Another heavy night for Fonseca and Carlos only this time it wasn’t a false alarm. One lagar was run off at 0130 and the other at 0320, so they only got to bed at 0400 on Saturday morning.
We received the last of the Roriz and then the roga went to pick the Vinha Velha (old mixed plantings) at Quinta do Tua. This Vinha Velha was planted in 1974 and is now 36 years old. Charles and I felt that the concentration of the wines produced from this old and very low yielding vineyard would perfectly match the elegant and aromatic wines that the Roriz is producing this year.
This VV is predominantly a mix of three of the ’noble’ varieties, Barroca, Nacional and Francesa. The 22 pickers sent 9110 Kilos to the winery, which is significantly less than usual and this is due to the low yields from the VV, which are likely to be under one kilo per vine.
Charles was here again yesterday and after visiting various blocks at Malvedos and Tua we again reviewed the picking order. These last few days of warm weather have brought the Nacional to perfection, and so we decided that as soon as the VV is finished, we will move to the mature Nacional from Tua and then to the Nacional from Malvedos starting with the lower riverside blocks. I can’t wait to see what these grapes look like in the lagar!
In the winery things have been moving along smoothly and we have now fortified our seventh lagar and the eighth is having its four hour tread tonight. I have tasted these and am pleased with the deep colours and fresh fruit coming through at this stage.
Five very fine and generous gentlemen were here at the Quinta for lunch with Dominic from the Portforum – Julian, Alex, Ray, Derek from the UK and their friend Andy from the USA. They never travel without their own supply of Vintage Port and brought along a bottle of 1963 for lunch at Malvedos. The group very kindly donated a part of this to the winery team and we of course were delighted, it’s not every day we get such a treat. We salute you Portforum – cheers from the team!
For those of you who like trains enjoy this picture! Luckily it came past between tractor loads of grapes and we were all able to get a look at it.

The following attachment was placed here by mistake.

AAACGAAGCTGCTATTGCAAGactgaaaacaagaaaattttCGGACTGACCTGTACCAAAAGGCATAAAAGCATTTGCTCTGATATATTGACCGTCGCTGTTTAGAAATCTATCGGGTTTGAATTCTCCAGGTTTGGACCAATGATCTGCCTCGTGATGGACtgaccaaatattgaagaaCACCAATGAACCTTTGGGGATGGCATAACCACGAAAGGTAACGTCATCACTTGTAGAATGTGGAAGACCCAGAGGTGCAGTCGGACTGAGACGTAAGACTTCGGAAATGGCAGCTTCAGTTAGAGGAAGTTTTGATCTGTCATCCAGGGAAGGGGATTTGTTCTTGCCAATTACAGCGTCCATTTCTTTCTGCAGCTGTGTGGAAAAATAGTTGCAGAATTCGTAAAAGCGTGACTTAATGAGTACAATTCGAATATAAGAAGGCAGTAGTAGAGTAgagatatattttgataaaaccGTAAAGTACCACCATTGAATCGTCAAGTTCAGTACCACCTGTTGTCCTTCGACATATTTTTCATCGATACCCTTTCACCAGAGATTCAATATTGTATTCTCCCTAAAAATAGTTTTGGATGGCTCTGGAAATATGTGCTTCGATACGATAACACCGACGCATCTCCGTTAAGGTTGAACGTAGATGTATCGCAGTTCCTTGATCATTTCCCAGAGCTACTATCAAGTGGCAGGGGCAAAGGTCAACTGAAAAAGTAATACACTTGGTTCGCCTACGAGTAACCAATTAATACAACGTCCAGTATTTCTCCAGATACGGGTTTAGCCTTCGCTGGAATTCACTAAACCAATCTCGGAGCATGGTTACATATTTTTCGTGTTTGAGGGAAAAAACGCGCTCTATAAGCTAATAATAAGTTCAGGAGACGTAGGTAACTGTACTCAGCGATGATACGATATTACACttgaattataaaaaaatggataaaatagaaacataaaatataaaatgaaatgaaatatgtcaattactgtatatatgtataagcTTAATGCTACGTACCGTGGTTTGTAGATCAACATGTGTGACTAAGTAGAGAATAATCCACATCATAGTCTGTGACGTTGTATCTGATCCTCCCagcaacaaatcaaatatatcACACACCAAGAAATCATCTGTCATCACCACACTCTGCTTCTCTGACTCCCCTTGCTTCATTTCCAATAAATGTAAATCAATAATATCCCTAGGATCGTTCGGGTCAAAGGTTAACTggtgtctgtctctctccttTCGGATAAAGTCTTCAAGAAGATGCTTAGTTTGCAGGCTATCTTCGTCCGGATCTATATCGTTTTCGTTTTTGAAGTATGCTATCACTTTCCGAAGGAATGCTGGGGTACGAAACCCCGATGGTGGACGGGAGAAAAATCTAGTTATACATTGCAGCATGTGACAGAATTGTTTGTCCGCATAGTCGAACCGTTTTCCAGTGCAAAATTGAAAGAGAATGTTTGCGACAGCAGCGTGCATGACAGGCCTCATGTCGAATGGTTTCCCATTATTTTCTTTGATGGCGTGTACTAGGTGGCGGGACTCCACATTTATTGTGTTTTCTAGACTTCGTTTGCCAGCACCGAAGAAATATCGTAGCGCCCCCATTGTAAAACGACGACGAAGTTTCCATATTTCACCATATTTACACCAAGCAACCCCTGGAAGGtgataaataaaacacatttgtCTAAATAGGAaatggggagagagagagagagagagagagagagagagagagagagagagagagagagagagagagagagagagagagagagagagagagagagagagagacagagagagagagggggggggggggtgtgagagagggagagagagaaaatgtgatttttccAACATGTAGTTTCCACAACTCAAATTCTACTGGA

Yesterday Paul Symington visited the winery with a group of UK journalists, just as Juca was going to check out the third tonel (officially known as tonel 20521).
Paul lit up, and told us all how his earliest memory is of following his father around the winery whilst he did exactly this task. His father, Michael Symington, used to personally inspect every tonel himself, and write in chalk on the face of the cask if it was sweet and in condition to receive wine. Paul watched as Juca opened the tonel, then was first to lean in, thump the cask, and take a deep breath. Paul was really pleased with the condition of the cask and pronounced it ready to receive the third lagar of Barroca.
Today, Fonseca re-closed the cask and sealed the opening. Since then, the wine was transferred and Tonel 20521 is now full of 9,750 litres of Tinta Barroca – the third lagar of Barroca – which will now rest there, and fall bright, over the winter.
Stopped into the laboratory at Quinta do Tua at lunchtime and was surprised to find Charles doing the washing-up. In fact, he was just rinsing some new wine glasses in order to start assessing the first 12 wines which have been made so far at Tua.
He and Paulo Macedo, the winemaker at Tua, reviewed each wine in turn, giving it a good swirl in the glass, holding it up to the light, and breathing deeply, nose in glass.
The decision was made to begin combining some lotes (batches) of wine, and two pairs of wines were identified which could each be blended – we started with 12 lotes and when Paulo has finished his work this afternoon there will be 10 lotes. Whilst each incoming batch is vinified and fortified separately, we need to keep reviewing the wines for possible combination in order to manage our storage space, so that the very best wines can be kept in individual small capacity containers.
Overall, Charles said the wines are well made, which is nothing unusual, and on the whole he thinks this is a pretty satsifying bunch of wines, better than he might have expected at this stage.
Well done, Paulo and the winemaking team at Tua.
Follow the assessment process in this mini photo gallery: click on an image, which will open in a new blog page, then follow the links at the bottom of each photo back and forth through the series. When you want to return to the blog, click on the post title at the top of the individual photo display page.
Today, day 5 of the Vintage has been all go and we have been really busy at the winery.
It all began last night when by our calculations (or guestimate in this case) the last Barroca lagar was going to need fortifying at around 3am. Fonseca and Carlos volunteered to come and take care of it, but in the end it was a false alarm as the lagar seemed to be in no hurry (this often frustratingly happens at night!) to be fortified and we only added the brandy at 08:30 this morning.
Two sets of visitors have been through this morning, one from Norway with Jackie and the other with Paul from the UK, as well the our visit from the Health and Safety girls!
We’ve been receiving Roriz all day and in total 13.880Kg were picked by the 20 pickers. Pedro Leal da Costa and Alexandre Mariz two of our viticultural heavy weights came to inspect the Roriz still to be picked in block 17 tomorrow and then popped into the winery to make sure I’m not mistreating their precious Roriz grapes in the lagars. Fortunately they seemed quite pleased with what they saw!